Thoracic outlet syndrome is a constellation of symptoms that occur when there is compression at the upper outlet of thoracic (chest) cavity. The compression affects the neurovascular bundle coursing between the collarbone and first rib. This compromises the blood and nerve supply to the arms. Common causes are physical trauma, work-related or sports-related injuries, anatomical defects, and also pregnancy.
Symptoms vary depending on which structure is being pressed upon the most, whether nerves or blood vessels. There will be pain in neck and shoulders. Fingers will become numb. In long-standing cases there can be wasting of muscles in the hand. Treatment involves pain relief and physical therapy. Sometimes, you may need to undergo surgery.
Causes Of Thoracic Outlet Syndrome
There are several causes for this syndrome. However, sometimes the cause is not clear. There are three main types of causes: birth abnormalities, trauma or stress, and poor posture.
Congenital abnormalities mean abnormalities present from birth. Such abnormalities that can cause it include extra rib above first rib, longer transverse process of the seventh neck vertebra (in your spine), anomalies of muscles and connective tissue (tighter fibrous band connecting the spine to ribs).
Physical Trauma Or Stress
Physical trauma can cause realignment of structures, leading to compression on blood vessels and nerves in that region.
Such trauma can include whiplash injury (in a car accident), repetitive strain due to certain work-related activities (such as repeated typing, constant lifting of things above the head), and sports injuries. Pregnancy can cause repetitive stress injuries.
Being overweight or obese can lead to poor posture. Poor posture in turn puts extra pressure on the upper outlet of chest. Other poor postures that can cause this syndrome include rounding or hunching over the back, and drooping of shoulders.
Symptoms Of Thoracic Outlet Syndrome
The symptoms vary depending on the type of thoracic outlet syndrome. There are three such types: neurogenic (related to nerves), vascular (related to blood vessels), and nonspecific. However, in all types the symptoms are confined mainly to the upper limbs.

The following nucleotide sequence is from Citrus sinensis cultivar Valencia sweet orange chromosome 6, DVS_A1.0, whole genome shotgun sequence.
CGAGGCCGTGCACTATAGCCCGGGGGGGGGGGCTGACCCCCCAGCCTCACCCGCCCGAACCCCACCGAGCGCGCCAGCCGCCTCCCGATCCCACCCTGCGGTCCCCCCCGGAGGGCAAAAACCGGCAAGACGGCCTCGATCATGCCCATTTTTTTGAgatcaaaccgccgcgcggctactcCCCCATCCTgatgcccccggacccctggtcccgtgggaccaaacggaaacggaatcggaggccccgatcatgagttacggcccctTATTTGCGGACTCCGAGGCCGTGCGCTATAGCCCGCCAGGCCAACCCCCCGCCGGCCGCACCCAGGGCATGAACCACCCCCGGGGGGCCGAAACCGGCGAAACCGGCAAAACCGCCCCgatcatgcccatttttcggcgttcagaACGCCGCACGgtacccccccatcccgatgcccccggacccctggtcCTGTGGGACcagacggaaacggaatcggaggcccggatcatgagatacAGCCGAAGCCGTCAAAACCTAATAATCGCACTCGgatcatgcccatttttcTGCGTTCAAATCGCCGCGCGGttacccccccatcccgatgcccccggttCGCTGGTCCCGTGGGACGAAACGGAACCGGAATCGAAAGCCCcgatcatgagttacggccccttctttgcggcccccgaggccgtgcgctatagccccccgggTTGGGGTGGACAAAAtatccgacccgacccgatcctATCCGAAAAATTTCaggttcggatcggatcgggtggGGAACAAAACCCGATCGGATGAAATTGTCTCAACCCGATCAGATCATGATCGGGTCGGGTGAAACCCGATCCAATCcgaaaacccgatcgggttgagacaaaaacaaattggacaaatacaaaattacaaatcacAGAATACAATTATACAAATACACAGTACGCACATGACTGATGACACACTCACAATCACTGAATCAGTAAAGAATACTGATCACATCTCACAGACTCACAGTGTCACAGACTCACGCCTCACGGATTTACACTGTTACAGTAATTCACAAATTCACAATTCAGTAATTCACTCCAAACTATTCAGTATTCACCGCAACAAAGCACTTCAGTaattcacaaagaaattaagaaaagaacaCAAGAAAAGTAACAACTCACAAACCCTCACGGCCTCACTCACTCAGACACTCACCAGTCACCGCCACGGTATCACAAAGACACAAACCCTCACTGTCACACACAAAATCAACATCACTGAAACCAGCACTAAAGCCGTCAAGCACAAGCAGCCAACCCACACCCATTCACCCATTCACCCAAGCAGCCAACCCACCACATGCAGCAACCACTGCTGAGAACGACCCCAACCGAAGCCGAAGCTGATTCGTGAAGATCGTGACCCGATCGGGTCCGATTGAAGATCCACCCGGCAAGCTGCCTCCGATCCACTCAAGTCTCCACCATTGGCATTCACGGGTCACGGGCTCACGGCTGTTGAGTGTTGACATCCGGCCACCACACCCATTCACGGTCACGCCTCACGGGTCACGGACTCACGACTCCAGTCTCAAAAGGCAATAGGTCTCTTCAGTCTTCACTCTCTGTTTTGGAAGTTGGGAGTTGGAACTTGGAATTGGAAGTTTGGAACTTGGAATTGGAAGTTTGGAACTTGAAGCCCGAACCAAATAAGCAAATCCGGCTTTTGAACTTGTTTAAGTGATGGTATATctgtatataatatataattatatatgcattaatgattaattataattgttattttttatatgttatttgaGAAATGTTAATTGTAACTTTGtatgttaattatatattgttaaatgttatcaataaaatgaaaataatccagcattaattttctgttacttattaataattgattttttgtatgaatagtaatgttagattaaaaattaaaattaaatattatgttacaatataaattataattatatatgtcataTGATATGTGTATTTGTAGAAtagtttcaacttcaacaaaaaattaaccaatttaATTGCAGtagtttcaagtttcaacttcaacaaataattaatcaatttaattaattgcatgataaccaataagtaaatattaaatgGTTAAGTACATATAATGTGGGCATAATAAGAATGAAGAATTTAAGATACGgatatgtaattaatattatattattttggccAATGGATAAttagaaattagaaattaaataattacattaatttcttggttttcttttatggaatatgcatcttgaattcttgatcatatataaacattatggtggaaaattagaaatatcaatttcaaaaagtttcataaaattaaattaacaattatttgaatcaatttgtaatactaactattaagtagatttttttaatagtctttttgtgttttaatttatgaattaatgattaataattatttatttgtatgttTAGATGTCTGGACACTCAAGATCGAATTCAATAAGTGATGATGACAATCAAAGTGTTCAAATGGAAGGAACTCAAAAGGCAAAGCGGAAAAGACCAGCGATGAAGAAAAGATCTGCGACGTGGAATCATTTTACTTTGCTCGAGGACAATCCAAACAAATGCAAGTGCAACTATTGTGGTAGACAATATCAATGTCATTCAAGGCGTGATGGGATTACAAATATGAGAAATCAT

These symptoms occur due to compression on the brachial plexus. Brachial plexus is the nerve bundle passing through the upper outlet of thorax. Almost 95% of cases have neurological symptoms.
These symptoms include pain in shoulders and neck, aching in the arms, aching in the hand, tingling and numbness in fingers, weakening of grip, and wasting away of hand muscles.
Vascular symptoms occur due to compression of either subclavian artery or subclavian vein. The compression reduces the blood flow to the upper limb and causes the vascular symptoms. They include pain and swelling of arm, loss of colour of hand and fingers, weak pulse, throbbing lump near collarbone, and tiny black spots due to blood clots in hand and fingers.
Combination Of Neurological And Vascular Symptoms
In some cases, the cause of thoracic outlet syndrome is not identifiable. In such cases, there may be a combination of the neurological and vascular symptoms mentioned above, such as ache or pain in shoulders and arms or around collar bone and upper chest.
Treatment Of Thoracic Outlet Syndrome
Most cases respond well to conventional treatment with physical therapy and medications. Only a small group of patients require surgery to relieve the symptoms.
Medications are needed mainly to relieve the pain and relax the muscles. Medication needs to be combined with physical therapy to be effective. Such medications are analgesics like ibuprofen, muscle relaxants and blood thinners.
Physical therapy attempts to open up the narrow outlet, and thereby reduce the compression on the nerves and blood vessels. It also helps in strengthening the muscles in the region to help maintain good posture. The exercises can be done with or without weights. They involve stretching and range of motion exercises.
Surgery is necessary if you are not responding to the conventional measures discussed above. It is also indicated when there are symptoms of blood clots and muscle wasting. Sometimes, surgery is indicated to diagnose and treat when the cause is not clear.
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